Posted On 20. Mai 2015 By In Music, Reviews With 6088 Views

Mumford & Sons – Wilder Mind

So Mumford & Sons have released a new record. It’s called ‚Wilder Mind‘ and apparently everybody is supposed to hate it. All the critics who were all so buzzing about this band when they played ‚true folk songs‘ are now hating the band. But why?


Apparently in rock or even worse, in folk, you’re not allowed to change your sound. All this talk in the many reviews about how bad or meaningless this record is are just a bloody farce. Wait, a banjo is missing? The record now has rock songs and doesn’t rumble along like the last two? What the heck? Are all you critics out there retarded? Do you hate this little band so much, because they all of a sudden felt like a change in approach was needed? Isn’t that what music as an art form is about?

Ok, let’s pick up from the beginning. ‚Sigh No More‘ was a successful album with ‚Little Lion Man‘ a great anthem for all those student folk that went to summer festivals with flowers in their hair and tons of pills, weed and drink in their pockets. It was a good tune, and the album became a success. That was in big parts down to all the critics and media out there too. It was your little band. Finally a band again that you could all treasure so dearly and be ahead of the curve. When ‚Babel‘ even went gold in Germany and pretty much all other big music markets, you were all standing there, arms crossed before your chest, nodding away, saying: We always knew it.

The second album topped the first one in terms of commercial success and the stages got bigger with every tour. But did you listen to it? Wasn’t it just a sure shot? A mere extraction of the debut’s recipe? Anyway, it was your triumph over the masses. It was your band that you fell in love with the first time they played in a little barn, or the cool festival only a few tastemaker make it to.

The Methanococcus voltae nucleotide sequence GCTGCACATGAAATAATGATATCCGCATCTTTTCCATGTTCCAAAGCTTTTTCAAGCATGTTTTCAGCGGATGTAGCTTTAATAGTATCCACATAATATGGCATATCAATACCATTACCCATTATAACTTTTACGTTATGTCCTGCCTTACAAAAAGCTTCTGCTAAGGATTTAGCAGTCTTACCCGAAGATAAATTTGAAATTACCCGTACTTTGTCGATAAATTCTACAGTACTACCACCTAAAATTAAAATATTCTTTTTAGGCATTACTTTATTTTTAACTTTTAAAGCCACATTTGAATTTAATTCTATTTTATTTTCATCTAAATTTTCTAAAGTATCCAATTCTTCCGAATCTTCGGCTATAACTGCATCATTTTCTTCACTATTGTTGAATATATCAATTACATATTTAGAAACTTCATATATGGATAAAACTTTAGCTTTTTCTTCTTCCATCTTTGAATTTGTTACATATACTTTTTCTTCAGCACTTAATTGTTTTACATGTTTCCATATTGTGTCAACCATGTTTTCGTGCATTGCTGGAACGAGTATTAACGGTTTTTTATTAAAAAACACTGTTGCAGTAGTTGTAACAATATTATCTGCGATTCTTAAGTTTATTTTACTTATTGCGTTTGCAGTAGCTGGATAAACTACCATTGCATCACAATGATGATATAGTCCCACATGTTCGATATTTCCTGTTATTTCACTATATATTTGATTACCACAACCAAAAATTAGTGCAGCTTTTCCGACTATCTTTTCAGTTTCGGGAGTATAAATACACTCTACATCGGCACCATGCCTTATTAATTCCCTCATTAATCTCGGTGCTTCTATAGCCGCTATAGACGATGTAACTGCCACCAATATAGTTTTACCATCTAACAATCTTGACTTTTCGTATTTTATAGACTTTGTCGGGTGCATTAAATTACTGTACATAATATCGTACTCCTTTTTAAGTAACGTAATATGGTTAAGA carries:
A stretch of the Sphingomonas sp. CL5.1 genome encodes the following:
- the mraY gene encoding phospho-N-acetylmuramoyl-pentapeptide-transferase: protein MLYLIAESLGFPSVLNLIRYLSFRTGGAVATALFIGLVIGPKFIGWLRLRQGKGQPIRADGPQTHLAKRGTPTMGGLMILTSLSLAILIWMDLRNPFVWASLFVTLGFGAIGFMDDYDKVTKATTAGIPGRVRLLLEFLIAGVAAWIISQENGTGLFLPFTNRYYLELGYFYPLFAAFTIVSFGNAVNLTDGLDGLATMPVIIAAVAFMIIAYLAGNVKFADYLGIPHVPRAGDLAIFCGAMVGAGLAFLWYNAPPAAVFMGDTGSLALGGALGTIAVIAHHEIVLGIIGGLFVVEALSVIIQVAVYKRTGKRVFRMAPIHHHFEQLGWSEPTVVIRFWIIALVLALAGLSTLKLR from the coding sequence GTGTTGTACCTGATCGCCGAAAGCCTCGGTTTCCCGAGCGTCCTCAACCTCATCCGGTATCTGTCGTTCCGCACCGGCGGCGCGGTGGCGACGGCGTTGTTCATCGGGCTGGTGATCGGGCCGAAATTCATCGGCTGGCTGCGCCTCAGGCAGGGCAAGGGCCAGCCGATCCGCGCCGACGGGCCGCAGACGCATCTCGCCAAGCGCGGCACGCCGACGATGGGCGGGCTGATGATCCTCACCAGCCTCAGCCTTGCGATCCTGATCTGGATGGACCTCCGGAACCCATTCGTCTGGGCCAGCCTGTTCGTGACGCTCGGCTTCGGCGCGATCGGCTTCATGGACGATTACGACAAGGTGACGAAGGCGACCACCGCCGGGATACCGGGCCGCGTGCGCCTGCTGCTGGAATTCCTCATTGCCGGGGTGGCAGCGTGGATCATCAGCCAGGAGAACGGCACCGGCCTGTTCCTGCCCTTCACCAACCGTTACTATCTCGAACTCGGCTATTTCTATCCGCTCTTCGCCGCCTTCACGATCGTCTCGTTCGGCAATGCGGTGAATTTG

I promised you everything would be fine

The new record ‚Wilder Mind‘ must feel like an insult now. Mumford & Sons are not writing the same songs anymore. It’s not the third version of their debut. It does what you want from all the other bands you hate. It’s a step forward. It is aiming for the big stage. It’s aiming for the top chart position (and look, who would have thought, they reached the no. 1 in UK, USA). And it does that with a mixture of guitars, drums and Marcus Mumford’s voice (that one hasn’t changed and was always the most recognizable thing about the band. Not the fucking Banjo!).

Do you remember the stories about Bob Dylan being booed off the stage when he played with an electric band at the Newport Folk Festival (the band’s name is the Band and they are fucking great!). Looking back every fan who booed him off the stage must feel stupid. This record will make the band bigger than they ever were. I doubt that they care about the music writing snobs who feel betrayed or insulted or whatever. Chris Martin might not be a great example, but ask him and the other three cold players how many fucks they give about the critics reaction to their last albums.

Wilder Mind is a good and solid rock record for the everyday music listener. It offers great songs (Sneak Eyes, The Wolf, Cold Arms) and doesn’t feel artificial at all. Just a record by a band. A statement of intention: We want to go full monty. Yes guys, go for it. They’ve got it in them. Three albums in I’ve got no doubt that they’ve got it in them.

Wilder Mind by Mumford & Sons is out now via Island Records / Universal Music.

Photo © Universal Music

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Carlo

From the beginning to the end, I will see this through. This has grown from a blog about the music I love to something bigger and I will keep looking for the great stuff out there. Keep the great music coming!